~Rebekah





Enjoy going out again

19 01 2022

Recently during the pandemic environment I braved going out with friends in public. Not to bars or anything like that, but rather to open-air eateries. They were such enjoyable occasions. I rationalized, by this time most smart people are fully vaccinated with their booster shots, and only smart people go to (name of restaurant). 😉

The Chinese Lunar New Year starts in February, and I’d welcome another get-together for dim sum. Here’s a photo of ”The Jin Dui Sisters” that surfaced in my memories album from two years ago. What do you say? I think it’s time.

Jin Dui Sisters: Lori, Cynthia, me, Laverne and Emma

Kung Hee Fat Choy!

~ Rebekah





Prepping for ʻOnipaʻa

16 01 2022

January 17, 2022, marks 129 years since the illegal overthrow of the Hawaiian monarchy. Following a scheduled Peace March in Honolulu that will end at Queen Liliʻuokalani’s statue, there will be a program of music and speeches throughout the afternoon on the grounds of Iolani Palace.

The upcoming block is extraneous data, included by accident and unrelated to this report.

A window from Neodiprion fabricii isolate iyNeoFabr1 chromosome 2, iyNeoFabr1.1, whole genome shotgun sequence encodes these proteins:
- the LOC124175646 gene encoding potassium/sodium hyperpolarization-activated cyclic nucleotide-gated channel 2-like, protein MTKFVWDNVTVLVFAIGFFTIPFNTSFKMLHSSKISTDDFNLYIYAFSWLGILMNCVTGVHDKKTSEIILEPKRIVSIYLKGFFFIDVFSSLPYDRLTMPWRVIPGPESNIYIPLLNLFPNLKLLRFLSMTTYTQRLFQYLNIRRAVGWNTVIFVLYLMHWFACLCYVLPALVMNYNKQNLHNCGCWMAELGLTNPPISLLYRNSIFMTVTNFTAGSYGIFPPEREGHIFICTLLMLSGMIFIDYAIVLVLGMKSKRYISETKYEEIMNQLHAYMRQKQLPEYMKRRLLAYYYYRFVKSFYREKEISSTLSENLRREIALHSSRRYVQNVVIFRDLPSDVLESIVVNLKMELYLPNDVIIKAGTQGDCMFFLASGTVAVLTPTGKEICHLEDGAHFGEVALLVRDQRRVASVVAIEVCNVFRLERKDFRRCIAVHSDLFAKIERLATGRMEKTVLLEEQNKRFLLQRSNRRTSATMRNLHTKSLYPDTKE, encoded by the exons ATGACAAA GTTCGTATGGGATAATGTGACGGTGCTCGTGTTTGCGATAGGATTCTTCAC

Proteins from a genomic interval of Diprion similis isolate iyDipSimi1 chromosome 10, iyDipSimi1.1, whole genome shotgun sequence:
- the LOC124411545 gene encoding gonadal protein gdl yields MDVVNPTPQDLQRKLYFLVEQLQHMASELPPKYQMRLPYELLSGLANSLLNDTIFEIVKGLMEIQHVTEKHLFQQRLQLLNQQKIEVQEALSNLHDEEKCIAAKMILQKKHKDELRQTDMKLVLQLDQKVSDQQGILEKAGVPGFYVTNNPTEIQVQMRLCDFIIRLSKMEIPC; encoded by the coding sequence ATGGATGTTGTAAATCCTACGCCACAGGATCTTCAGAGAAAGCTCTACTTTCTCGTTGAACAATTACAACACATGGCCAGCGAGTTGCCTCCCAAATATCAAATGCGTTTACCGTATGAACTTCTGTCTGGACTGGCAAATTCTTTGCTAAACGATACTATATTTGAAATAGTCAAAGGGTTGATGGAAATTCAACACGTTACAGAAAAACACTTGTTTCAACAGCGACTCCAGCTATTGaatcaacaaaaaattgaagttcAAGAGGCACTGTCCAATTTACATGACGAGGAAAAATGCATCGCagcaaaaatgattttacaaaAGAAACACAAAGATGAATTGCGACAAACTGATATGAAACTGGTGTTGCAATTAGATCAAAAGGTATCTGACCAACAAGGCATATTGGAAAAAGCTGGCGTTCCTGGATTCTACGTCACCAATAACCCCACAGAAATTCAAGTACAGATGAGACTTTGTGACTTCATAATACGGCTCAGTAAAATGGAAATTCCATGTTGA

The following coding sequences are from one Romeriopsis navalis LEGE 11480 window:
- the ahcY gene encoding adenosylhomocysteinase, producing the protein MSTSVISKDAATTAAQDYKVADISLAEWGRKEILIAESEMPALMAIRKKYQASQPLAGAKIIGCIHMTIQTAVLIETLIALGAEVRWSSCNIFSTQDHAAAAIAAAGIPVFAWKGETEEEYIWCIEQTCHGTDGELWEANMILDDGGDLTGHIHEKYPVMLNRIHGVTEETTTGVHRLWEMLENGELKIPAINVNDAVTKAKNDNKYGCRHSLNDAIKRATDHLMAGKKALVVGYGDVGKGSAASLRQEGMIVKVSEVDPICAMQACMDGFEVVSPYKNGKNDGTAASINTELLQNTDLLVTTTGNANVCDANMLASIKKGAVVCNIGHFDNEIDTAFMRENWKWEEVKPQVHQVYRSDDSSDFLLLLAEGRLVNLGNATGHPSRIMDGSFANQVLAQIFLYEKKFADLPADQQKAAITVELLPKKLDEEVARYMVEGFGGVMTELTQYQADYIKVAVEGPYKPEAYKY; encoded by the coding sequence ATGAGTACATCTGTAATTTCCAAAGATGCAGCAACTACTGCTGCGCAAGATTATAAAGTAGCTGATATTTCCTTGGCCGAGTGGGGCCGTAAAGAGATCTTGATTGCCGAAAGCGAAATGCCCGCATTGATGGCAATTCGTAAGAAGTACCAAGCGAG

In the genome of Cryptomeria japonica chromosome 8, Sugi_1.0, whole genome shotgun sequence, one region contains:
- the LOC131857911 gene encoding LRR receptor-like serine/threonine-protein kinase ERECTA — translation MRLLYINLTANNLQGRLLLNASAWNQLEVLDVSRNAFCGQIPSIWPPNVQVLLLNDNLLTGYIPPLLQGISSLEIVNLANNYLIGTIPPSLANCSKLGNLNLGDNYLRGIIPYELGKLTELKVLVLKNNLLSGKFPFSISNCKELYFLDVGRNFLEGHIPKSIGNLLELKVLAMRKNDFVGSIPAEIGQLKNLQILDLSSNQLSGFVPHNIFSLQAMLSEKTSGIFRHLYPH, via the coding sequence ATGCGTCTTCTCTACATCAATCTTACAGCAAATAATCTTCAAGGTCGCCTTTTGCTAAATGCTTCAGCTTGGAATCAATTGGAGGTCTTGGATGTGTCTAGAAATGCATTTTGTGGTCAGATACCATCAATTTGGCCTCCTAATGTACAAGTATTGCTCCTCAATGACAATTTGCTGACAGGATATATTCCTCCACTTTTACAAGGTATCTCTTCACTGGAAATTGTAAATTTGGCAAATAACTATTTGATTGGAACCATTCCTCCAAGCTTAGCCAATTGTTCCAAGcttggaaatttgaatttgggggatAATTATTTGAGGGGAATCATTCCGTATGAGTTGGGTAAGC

For Ka Lāhui Hawai’i Kōmike Kalai’āina Chair, Leiānuenue Niheu, “ʻOnipaʻa” is a unified call to the people of the sovereign Hawaiian nation to come together as one force, one will, and one people to resist the settler colonial establishment that governs our islands.”

The Onipa’a Peach March and Gathering annual event helps ensure that the great wrong that was done to Queen Lili’uokalani and the native people of Hawai’i by a small group of American businessmen on January 17, 1893 with the support of US Marines will never be forgotten, she said. 

My good friends, the ones you can always count on for help, came to my  studio today to make very large lei garlands to decorate Keliiponi Hale, the palace pavilion, for the big day. There, kamaʻāina and visitors alike may view a special memorial to native Hawaiian scholar, teacher, and activist Dr. Haunani-Kay Trask who passed over on July 3, 2021.
 
My friends Joe, Girly, Tom, Nancy, Gwen, and I gathered on the back deck to fashion seven lei, each 10 feet long. We had picked the plant material early in the morning—mostly sturdy green ti leaves.
 
Joe went to the pavilion yesterday and photographed it so we could have a better idea of the venue to be decorated.
Clockwise from upper left: Joe, Girly, Gwen, Rebekah, Tom, and Nancy beside the lei garland

Joe

Gwen

Girly

 

Nancy and Tom

I am so very thankful for my friends. As Joe says, an activity like this is better and more fun with a group.

~ Rebekah